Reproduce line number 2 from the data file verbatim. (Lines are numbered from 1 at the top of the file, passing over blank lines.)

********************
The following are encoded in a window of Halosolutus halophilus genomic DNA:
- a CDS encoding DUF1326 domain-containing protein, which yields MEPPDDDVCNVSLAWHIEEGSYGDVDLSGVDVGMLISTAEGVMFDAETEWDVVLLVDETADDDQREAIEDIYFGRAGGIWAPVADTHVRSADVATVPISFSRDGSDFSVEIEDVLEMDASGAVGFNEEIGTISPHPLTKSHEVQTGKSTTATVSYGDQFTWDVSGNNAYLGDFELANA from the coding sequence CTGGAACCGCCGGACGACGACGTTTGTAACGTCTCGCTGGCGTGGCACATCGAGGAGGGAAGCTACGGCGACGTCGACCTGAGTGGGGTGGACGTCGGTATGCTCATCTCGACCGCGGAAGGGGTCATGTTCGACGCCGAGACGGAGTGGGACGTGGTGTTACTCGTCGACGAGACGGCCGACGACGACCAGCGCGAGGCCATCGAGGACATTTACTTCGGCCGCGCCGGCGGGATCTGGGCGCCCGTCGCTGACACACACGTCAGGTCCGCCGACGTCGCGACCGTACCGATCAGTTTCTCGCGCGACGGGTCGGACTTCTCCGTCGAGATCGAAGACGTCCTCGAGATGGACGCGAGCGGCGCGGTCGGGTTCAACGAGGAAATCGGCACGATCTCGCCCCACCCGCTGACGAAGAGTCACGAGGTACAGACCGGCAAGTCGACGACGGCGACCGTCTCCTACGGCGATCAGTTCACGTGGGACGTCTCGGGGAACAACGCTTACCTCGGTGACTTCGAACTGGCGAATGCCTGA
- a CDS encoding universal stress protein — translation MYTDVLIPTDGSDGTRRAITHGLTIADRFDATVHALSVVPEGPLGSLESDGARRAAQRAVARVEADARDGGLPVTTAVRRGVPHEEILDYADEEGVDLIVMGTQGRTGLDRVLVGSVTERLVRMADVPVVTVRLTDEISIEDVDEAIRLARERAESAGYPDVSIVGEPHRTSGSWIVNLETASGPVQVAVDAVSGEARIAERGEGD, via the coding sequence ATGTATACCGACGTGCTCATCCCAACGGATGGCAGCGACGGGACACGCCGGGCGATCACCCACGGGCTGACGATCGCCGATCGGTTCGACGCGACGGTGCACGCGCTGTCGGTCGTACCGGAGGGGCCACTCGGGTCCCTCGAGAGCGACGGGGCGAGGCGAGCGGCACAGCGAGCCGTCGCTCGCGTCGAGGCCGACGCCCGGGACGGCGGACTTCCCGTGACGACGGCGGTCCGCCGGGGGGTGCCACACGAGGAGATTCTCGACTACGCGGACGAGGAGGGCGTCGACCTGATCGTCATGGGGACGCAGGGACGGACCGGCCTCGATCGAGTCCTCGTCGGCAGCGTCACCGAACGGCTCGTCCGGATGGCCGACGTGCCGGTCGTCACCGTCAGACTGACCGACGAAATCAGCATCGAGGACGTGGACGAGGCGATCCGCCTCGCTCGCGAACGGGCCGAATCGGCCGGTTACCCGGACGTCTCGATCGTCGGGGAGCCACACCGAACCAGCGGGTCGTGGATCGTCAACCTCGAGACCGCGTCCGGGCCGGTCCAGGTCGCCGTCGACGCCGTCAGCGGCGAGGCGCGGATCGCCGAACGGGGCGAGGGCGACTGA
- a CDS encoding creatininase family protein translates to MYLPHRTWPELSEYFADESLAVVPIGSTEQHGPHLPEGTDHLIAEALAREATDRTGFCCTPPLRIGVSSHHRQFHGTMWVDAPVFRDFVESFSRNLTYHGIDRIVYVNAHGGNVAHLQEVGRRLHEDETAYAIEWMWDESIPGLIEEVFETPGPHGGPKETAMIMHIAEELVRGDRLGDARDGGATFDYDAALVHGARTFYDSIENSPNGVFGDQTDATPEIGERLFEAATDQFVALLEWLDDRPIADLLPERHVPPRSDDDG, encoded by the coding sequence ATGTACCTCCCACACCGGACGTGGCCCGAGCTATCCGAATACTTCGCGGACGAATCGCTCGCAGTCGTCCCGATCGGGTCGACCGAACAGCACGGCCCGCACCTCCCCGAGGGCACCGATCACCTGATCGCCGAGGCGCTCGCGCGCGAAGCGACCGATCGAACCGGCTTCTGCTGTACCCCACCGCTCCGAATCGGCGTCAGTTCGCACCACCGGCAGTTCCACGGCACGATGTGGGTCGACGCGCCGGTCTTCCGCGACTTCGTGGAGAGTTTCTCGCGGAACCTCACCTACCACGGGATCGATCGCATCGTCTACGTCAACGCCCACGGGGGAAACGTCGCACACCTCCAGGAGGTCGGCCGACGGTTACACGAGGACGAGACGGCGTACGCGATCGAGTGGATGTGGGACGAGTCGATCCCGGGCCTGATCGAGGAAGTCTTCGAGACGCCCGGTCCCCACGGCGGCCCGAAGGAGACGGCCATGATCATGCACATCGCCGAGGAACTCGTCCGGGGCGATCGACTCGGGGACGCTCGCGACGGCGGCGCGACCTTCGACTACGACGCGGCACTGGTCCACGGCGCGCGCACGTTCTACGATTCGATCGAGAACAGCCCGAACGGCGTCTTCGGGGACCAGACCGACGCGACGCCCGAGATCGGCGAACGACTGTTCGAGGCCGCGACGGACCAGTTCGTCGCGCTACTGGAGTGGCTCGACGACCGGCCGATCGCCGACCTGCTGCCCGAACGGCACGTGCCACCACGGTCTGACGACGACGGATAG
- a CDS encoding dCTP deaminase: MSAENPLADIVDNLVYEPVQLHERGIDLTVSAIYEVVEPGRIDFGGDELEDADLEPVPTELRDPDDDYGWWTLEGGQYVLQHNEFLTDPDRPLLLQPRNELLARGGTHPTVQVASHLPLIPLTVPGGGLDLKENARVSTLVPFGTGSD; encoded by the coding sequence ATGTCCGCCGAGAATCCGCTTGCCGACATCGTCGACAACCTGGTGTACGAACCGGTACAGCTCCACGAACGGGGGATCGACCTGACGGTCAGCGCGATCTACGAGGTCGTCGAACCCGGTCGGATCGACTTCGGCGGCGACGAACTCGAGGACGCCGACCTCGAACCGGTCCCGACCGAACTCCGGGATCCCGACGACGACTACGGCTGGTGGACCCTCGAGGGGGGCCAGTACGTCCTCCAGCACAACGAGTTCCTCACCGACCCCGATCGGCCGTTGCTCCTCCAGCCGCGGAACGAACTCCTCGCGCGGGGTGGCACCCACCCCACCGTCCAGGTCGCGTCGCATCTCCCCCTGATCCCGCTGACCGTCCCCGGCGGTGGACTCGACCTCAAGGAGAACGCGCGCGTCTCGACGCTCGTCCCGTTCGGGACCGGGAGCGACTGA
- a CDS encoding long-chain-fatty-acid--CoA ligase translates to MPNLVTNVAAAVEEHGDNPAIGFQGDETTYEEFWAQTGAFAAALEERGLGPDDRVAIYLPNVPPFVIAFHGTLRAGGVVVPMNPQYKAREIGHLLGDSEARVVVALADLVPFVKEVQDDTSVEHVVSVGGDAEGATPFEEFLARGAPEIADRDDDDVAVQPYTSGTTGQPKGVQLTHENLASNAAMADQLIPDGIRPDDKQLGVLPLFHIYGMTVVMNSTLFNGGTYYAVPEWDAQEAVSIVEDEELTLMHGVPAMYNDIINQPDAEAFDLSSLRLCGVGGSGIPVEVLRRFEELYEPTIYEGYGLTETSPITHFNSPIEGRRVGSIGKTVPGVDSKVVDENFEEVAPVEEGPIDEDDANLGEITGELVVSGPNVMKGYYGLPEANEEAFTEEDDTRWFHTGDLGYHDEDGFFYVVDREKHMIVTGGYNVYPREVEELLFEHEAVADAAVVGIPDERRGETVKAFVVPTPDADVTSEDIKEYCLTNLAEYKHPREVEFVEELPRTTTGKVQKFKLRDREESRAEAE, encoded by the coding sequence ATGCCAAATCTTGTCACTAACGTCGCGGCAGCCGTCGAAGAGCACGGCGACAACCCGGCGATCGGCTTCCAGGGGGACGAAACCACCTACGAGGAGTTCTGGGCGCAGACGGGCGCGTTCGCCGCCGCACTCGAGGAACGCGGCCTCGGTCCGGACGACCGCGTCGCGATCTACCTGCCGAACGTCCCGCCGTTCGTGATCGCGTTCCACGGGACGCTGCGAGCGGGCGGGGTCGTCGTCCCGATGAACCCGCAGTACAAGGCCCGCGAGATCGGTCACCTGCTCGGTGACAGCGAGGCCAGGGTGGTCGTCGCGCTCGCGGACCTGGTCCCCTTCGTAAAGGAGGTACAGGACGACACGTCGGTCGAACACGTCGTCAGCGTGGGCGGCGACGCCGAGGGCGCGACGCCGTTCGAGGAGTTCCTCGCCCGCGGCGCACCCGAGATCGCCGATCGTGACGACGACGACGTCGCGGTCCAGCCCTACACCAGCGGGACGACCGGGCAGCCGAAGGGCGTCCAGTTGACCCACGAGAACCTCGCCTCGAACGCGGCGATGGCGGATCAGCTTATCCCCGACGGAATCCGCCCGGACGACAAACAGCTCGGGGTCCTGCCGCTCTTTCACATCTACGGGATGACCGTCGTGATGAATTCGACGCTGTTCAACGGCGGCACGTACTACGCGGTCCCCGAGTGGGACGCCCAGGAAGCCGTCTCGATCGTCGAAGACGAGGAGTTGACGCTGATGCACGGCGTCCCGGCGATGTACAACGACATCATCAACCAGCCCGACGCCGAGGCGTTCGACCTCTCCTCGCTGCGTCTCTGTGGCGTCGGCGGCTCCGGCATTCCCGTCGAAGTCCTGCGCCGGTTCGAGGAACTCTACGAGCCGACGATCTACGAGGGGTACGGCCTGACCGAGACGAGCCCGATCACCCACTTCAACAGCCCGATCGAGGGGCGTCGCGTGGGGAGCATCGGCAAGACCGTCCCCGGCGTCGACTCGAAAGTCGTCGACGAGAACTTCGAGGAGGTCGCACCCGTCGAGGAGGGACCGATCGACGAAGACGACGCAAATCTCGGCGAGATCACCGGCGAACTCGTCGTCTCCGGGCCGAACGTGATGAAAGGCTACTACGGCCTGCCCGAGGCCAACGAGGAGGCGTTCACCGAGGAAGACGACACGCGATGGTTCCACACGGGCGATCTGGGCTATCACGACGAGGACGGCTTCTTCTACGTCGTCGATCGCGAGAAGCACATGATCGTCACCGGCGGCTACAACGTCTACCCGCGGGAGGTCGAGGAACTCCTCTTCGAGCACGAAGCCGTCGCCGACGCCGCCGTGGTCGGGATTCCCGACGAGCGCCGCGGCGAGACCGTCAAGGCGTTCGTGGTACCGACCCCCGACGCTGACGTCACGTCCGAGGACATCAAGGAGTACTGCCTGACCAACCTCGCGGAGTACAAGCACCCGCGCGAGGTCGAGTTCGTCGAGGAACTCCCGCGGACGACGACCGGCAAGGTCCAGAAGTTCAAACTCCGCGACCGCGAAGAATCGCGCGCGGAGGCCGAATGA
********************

- a CDS encoding DUF1326 domain-containing protein, which yields MEPPDDDVCNVSLAWHIEEGSYGDVDLSGVDVGMLISTAEGVMFDAETEWDVVLLVDETADDDQREAIEDIYFGRAGGIWAPVADTHVRSADVATVPISFSRDGSDFSVEIEDVLEMDASGAVGFNEEIGTISPHPLTKSHEVQTGKSTTATVSYGDQFTWDVSGNNAYLGDFELANA from the coding sequence CTGGAACCGCCGGACGACGACGTTTGTAACGTCTCGCTGGCGTGGCACATCGAGGAGGGAAGCTACGGCGACGTCGACCTGAGTGGGGTGGACGTCGGTATGCTCATCTCGACCGCGGAAGGGGTCATGTTCGACGCCGAGACGGAGTGGGACGTGGTGTTACTCGTCGACGAGACGGCCGACGACGACCAGCGCGAGGCCATCGAGGACATTTACTTCGGCCGCGCCGGCGGGATCTGGGCGCCCGTCGCTGACACACACGTCAGGTCCGCCGACGTCGCGACCGTACCGATCAGTTTCTCGCGCGACGGGTCGGACTTCTCCGTCGAGATCGAAGACGTCCTCGAGATGGACGCGAGCGGCGCGGTCGGGTTCAACGAGGAAATCGGCACGATCTCGCCCCACCCGCTGACGAAGAGTCACGAGGTACAGACCGGCAAGTCGACGACGGCGACCGTCTCCTACGGCGATCAGTTCACGTGGGACGTCTCGGGGAACAACGCTTACCTCGGTGACTTCGAACTGGCGAATGCCTGA